Who Pays for the Towing Costs After a Crash? 

The answer to this question will largely depend on if you have insurance and the terms of your policy. If your insurance policy includes collision coverage, they will typically cover towing and storage fees. Pay attention to the terms defined in your insurance policy closely so you won’t be caught off guard and end up having to pay costs out of your own pocket. Often, insurance companies will cover “reasonable” towing fees. This implies that your insurance company will set the terms of how many storage days they will cover. 

Where Do Tow Trucks Take Your Car After an Accident?

It can be extremely unnerving to not know where your car has been taken after an accident. If you were badly injured during the accident and are being treated by emergency medical responders or you aren’t capable of speaking with the tow truck driver, your car will be taken to the towing company’s tow yard or their repair shop. Your car will remain there until either you or your insurance company notifies the tow truck driver where to take it. 

If you weren’t significantly injured at the scene of the accident, speak with the tow truck driver and let him know which auto body shop you would like your vehicle directly taken to. Having your vehicle towed directly to the repair shop will save you from spending money on storage and other fees associated with a trip to the towing yard before the repair shop. If you have a body shop you prefer, communicate that to them, if not, they will recommend one for you.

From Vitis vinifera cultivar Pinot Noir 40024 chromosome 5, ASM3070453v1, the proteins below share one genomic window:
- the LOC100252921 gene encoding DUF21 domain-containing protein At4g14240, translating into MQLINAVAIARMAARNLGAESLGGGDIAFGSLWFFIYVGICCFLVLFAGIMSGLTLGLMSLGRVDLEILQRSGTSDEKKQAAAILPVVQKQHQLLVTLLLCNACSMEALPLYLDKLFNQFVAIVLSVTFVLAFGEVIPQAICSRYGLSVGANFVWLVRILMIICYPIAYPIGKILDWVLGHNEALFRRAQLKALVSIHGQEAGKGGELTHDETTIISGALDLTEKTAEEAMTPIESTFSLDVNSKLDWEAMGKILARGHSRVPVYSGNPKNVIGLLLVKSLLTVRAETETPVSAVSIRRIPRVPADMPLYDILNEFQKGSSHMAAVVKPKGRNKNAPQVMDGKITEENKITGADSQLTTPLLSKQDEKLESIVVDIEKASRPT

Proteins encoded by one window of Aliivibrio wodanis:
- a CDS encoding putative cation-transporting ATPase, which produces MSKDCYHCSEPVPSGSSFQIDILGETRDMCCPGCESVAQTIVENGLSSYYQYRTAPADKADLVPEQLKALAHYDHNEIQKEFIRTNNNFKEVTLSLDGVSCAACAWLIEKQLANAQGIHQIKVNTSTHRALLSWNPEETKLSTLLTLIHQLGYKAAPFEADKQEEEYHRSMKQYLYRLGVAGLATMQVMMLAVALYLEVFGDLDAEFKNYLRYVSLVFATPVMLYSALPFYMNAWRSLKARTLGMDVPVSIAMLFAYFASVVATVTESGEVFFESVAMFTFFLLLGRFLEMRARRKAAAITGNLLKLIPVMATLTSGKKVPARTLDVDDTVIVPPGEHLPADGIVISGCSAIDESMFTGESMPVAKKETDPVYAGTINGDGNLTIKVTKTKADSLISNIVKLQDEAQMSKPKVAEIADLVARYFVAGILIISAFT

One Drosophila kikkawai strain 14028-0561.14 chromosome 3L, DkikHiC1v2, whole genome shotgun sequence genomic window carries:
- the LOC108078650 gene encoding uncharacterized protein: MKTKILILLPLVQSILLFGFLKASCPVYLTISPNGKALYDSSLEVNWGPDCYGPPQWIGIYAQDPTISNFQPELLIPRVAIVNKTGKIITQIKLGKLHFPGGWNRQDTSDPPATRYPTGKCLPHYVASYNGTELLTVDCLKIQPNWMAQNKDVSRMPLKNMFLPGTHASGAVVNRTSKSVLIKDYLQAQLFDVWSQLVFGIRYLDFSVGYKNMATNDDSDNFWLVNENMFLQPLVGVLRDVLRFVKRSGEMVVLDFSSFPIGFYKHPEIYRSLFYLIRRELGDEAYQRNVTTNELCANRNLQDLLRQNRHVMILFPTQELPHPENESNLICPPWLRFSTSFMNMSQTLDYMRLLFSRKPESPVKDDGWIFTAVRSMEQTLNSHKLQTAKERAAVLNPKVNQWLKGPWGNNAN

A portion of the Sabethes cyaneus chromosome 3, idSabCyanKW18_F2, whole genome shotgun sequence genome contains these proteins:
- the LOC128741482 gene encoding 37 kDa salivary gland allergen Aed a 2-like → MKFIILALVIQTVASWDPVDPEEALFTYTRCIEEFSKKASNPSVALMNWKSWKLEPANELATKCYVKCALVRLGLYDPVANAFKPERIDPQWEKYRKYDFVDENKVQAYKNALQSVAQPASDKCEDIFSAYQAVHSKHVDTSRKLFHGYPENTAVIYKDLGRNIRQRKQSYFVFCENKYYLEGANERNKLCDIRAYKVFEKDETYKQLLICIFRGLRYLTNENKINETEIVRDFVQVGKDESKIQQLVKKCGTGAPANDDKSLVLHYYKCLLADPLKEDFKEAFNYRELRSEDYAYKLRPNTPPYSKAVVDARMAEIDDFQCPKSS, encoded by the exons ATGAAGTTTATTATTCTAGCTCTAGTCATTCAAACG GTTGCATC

Cost to Have Your Car Towed After an Accident 

Having your car towed can add up to be quite painful for your wallet. It takes roughly an hour for a tow truck to show up at the scene of your accident, load up your car, then tow it. This process can take much longer if your vehicle has rolled or is stuck. Towing companies charge around $150/hr to tow your car but that’s just the beginning. They will also charge around $30 for administrative fees and $50/day just to store your vehicle.

How Long is the Car at the Tow Yard? 

Each towing company does things a little bit differently. However, most will allow your vehicle to sit in their tow yard for around 90 days before starting the process to impound your vehicle. Once the towing company receives the vehicle title from the city, the towing company can salvage your vehicle.

Is a Car Totaled if the Airbags Deploy? 

Even though people often believe a crash that is severe enough to set off the airbags will typically cause enough damage to total your car, that isn’t always the case. Airbags are designed to go off only in moderate to severe collisions because they can cause injury when going off in a low-speed collision. But sometimes airbags are defective for a variety of reasons and don’t deploy even in the most severe instances. Bottom line is, airbags aren’t always the most definitive qualifier when determining if a car is totaled or not. A lot of other factors could be at play. 

What Happens When Your Car Gets Totaled After an Accident Conclusion 

Being involved in an accident can be devastating. Dealing with insurance and towing companies can be extremely daunting and difficult. If you or a loved one have been injured in a car accident in Utah, the attorneys at Harris, Preston, and Chambers can help. We know what you’re going through. We have years of experience when it comes to handling traffic collision cases and can help you get reimbursed for medical bills, lost wages, property damages, pain and suffering, and more.